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How Can I Get Divorced in Texas if My Spouse is Abusive?

Posted on in Divorce

Travis County Family Violence and Protective Order AttorneyThe unfortunate reality for many Texans who want to get a divorce is that fear of their spouse makes it feel impossible to leave an abusive relationship. Indeed, research has long supported the fact that victims of domestic violence are often at the most danger when they try to leave. 

Nobody should be trapped in a terrible marriage and forced to deal with domestic violence. This blog explores Texas’s special laws that are designed to protect victims and give them immediate and effective relief. If you are a victim of family violence in Texas and you hope to get divorced, there is hope. An experienced Texas divorce attorney can counsel you and help you explore your options. 

Protective Orders

Victims of domestic violence can file for a temporary restraining order (TRO) and other emergency protections to protect themselves and their children from their abuser. A protective order can prohibit abusers from coming within a certain distance of a person, their children, their home, or their workplace. Violating the restraining order carries serious penalties, including fines and jail time. Although a TRO is not a foolproof device, it can give spouses who need to leave time and space to strategize about their next steps. Under certain circumstances, a protective order can be continued indefinitely.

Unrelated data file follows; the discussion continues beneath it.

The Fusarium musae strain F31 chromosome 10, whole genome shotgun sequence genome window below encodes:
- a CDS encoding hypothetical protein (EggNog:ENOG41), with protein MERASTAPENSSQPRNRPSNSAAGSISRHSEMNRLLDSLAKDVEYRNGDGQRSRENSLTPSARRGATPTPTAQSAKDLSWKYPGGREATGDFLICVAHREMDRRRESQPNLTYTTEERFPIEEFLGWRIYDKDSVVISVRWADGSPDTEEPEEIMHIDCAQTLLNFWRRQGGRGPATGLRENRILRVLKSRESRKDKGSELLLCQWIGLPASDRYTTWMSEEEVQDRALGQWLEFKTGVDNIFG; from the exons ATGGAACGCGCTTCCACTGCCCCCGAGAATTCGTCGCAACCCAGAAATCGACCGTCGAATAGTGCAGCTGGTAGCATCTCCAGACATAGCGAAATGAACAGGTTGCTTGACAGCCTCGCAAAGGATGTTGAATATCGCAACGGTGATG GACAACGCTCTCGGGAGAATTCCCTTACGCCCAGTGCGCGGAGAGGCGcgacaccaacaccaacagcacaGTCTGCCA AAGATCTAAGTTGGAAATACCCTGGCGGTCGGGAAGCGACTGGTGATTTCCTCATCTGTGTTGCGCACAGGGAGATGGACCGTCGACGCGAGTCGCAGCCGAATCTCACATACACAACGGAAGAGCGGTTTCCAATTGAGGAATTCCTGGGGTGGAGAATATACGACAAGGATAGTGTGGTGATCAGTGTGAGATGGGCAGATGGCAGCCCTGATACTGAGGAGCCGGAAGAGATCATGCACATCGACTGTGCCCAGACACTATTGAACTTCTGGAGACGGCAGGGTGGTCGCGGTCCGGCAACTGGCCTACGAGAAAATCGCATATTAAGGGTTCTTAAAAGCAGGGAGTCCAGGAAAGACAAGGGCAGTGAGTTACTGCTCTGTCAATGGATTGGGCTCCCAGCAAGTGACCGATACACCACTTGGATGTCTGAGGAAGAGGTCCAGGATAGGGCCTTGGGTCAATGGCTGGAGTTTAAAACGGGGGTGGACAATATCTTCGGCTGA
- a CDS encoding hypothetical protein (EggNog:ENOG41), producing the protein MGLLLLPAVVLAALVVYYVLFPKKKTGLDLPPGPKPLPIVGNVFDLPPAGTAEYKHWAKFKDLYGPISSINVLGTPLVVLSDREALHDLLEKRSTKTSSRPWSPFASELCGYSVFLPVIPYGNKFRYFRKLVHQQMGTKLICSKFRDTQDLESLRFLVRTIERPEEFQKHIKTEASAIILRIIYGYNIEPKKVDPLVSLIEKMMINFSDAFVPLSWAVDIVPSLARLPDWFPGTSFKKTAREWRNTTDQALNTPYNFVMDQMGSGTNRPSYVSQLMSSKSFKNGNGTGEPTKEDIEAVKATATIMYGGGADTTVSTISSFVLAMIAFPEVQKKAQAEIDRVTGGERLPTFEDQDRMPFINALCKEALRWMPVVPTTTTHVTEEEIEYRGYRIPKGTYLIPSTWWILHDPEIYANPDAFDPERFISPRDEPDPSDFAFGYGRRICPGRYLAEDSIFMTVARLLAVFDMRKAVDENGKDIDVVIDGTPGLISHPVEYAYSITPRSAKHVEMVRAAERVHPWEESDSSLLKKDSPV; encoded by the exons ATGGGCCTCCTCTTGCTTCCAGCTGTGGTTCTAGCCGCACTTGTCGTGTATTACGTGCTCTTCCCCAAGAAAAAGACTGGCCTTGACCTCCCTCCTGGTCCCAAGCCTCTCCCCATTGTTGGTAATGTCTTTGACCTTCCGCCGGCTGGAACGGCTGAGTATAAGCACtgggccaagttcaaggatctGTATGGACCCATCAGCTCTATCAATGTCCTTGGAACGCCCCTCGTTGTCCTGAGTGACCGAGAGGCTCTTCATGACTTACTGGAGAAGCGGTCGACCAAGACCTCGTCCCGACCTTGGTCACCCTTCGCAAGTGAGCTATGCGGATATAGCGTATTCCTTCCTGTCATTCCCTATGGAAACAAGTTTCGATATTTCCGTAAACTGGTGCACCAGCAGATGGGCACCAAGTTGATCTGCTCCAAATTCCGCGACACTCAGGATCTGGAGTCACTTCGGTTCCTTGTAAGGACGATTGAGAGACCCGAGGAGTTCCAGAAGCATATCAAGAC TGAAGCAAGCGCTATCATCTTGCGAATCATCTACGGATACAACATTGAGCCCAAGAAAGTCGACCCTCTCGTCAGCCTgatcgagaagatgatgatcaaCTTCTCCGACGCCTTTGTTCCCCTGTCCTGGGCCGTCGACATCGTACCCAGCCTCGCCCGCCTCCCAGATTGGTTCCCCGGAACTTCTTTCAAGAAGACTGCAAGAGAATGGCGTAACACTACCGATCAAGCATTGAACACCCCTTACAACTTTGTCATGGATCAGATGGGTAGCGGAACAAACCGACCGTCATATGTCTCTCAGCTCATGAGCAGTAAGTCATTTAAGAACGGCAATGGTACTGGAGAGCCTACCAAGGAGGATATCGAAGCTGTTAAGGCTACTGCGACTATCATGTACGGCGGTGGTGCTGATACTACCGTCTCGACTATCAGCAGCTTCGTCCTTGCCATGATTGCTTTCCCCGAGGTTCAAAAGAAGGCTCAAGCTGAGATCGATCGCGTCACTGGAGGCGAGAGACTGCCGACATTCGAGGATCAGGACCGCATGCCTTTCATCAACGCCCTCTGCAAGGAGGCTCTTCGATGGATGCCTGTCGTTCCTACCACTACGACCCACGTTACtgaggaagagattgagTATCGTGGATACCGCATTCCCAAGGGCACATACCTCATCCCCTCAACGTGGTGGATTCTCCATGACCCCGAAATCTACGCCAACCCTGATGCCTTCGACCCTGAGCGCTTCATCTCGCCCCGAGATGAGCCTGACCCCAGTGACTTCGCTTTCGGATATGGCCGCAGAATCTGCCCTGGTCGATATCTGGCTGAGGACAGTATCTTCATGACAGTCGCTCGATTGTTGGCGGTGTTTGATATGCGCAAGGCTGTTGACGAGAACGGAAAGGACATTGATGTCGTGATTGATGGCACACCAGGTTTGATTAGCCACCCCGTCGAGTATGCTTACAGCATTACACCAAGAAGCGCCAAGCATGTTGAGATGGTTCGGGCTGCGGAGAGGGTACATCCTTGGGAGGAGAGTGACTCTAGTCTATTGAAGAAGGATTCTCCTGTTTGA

Child Custody

If one parent has a history of physical or sexual abuse against their spouse or child, Texas law allows judges to restrict that parent’s access to their child. If a parent has abused a child in the previous two years, the law explicitly prohibits that parent from having custody. If judges decide that the child is not at risk of harm, they may allow visitation but they can require it to be supervised by a designated adult. 

Property Division

Although Texas is a community property state and generally splits assets 50/50, domestic violence can be a reason that courts decide to deviate from a 50/50 split. The court may find that the abuser was at fault, and award marital property disproportionately to the victim. 

Schedule a Confidential Meeting with an Austin Divorce Lawyer

If you want to get a divorce but have concerns about an abusive spouse, a Travis County divorce attorney with Powers and Kerr, PLLC may be able to help. We prioritize our clients’ safety and privacy and can work with you to create a divorce strategy before formally filing for divorce. Find out more about what we can do for you by calling our offices today at 512-610-6199




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